“Google prides itself on providing its users with relevant and useful information which will lead to a positive experience. In order to achieve this level of service, it has designed an Advanced Verification process for Locksmith and Garage Door businesses that wish to advertise their services and products using the Google Ads platform,” Google states on its verification policies page. “Google requires Advance Verification from these two types of businesses because over the years it has identified several misleading claims, unacceptable business tactics, and untrustworthy behavior by advertisers in these two fields.”

    As Google Ads for B2B is ever evolving, it may be easiest to bookmark this page and watch for updates: Read about Google Ads policy here.

    Consult with a B2B Specialist

    To gain an even better understanding of your B2B niche’s distinct needs, you may want to consider working with an agency that specializes in the channel and has expertise in leveraging paid advertising and Google Ads. Doing so can help your brand create content that’s continually managed for optimization, stands out among your competition, and ensures you’re reaching the right audience.

    If you’re interested in elevating your digital marketing efforts, contact us. We’d love to start a conversation around the possibilities of paid advertising for your business.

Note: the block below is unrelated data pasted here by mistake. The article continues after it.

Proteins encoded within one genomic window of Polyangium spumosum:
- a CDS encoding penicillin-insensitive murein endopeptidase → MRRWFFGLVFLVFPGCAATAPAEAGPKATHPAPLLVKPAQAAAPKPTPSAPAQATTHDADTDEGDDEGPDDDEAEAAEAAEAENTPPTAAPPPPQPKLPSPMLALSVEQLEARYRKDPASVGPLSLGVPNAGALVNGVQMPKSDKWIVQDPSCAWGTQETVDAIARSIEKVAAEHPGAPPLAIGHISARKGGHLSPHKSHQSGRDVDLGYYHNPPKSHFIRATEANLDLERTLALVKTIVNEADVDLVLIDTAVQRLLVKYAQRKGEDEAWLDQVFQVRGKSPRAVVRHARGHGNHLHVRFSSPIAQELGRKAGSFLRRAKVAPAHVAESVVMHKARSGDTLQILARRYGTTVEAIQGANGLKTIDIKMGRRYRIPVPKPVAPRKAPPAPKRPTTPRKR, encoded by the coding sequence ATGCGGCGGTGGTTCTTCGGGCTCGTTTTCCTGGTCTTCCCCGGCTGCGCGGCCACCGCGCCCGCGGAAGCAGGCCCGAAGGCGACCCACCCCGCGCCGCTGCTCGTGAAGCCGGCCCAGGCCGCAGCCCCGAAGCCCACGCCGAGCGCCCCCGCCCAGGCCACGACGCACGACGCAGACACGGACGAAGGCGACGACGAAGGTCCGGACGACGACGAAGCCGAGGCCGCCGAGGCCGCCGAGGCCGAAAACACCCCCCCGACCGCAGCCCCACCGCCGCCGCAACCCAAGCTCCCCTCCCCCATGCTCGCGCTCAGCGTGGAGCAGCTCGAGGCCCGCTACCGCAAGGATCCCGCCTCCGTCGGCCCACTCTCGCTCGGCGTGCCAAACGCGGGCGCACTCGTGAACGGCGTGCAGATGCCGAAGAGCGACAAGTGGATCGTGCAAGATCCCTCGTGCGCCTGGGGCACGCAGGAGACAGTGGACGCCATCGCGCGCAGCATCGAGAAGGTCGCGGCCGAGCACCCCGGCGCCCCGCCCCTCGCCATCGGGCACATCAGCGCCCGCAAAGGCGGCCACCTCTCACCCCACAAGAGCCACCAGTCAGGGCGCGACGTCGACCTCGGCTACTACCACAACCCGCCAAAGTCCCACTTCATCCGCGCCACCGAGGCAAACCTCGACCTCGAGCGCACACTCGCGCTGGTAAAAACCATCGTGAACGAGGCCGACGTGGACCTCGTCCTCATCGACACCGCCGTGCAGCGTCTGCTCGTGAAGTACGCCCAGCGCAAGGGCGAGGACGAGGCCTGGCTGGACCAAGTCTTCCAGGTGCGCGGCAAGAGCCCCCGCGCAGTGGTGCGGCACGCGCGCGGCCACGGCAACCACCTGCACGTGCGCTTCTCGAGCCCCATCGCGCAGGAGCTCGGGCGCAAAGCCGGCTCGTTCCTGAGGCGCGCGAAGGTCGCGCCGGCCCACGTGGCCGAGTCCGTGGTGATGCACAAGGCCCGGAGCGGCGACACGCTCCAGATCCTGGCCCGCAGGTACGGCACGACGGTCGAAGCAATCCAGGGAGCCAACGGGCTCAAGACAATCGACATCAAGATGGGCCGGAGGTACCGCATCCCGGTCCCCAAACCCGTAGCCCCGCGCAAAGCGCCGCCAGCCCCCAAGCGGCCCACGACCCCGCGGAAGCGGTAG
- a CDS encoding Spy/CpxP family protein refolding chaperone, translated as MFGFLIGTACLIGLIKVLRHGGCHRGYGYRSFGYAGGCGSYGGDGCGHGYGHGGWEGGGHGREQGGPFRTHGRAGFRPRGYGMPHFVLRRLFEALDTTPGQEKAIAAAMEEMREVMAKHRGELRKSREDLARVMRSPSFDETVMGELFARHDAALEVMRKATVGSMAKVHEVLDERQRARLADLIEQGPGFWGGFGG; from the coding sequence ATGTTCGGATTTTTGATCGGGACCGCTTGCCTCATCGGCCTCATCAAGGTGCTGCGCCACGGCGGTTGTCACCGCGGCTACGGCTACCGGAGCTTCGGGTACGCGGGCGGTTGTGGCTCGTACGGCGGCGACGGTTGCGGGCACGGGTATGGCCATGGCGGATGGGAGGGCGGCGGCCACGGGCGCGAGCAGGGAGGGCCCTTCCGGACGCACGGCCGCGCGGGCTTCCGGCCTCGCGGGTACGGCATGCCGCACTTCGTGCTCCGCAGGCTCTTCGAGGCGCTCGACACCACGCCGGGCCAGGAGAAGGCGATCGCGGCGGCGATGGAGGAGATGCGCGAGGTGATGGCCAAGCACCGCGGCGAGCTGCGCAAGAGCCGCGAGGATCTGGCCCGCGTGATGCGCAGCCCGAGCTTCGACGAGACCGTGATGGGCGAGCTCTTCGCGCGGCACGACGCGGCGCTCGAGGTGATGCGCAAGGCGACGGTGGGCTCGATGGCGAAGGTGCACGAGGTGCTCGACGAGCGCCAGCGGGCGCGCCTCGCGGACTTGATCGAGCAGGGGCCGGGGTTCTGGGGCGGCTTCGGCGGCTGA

Why is keyword selection important for Google Ads?

    Keywords are crucial because they align your ads with what your target audience is searching for, necessitating a deep understanding of your product, service, and industry-specific search terms.

    What are the main categories of keywords in Google Ads?

    Keywords can be grouped into four main categories: Generic, Related, Branded, and Competitor, each capturing different stages of the customer journey from awareness to decision.

    What are negative keywords?

    Negative keywords prevent your ads from showing for specific terms unrelated to your offering, helping to avoid wasted ad spend on irrelevant clicks.

    How should I identify my target audience for Google Ads?

    Identify your target audience based on detailed personas of potential company owners, managers, or executives, considering their specific needs and how they might search for your solutions.

    Why focus on brand awareness in B2B Google Ads campaigns?

    In B2B, immediate sales from ads are less common, so focusing on brand awareness helps in making your brand a trusted leader, paving the way for future engagement and sales.

    What are key elements of effective ad copy?

    Effective ad copy addresses the target audience’s pain points, uses clear call-to-actions, incorporates numbers for attention, and avoids common jargon to stand out.

    What’s new with Google Ads for B2B?

    Google has expanded its advertiser verification process for certain categories to improve transparency and trust, requiring detailed verification for more accountable advertising.

    About The Author

    Elton Mayfield

    Elton's career spans media, production, digital and building industry expertise. His diverse experience makes him nimble, innovative, and curious – always pushing the envelope to create extraordinary work that delivers real results for our clients.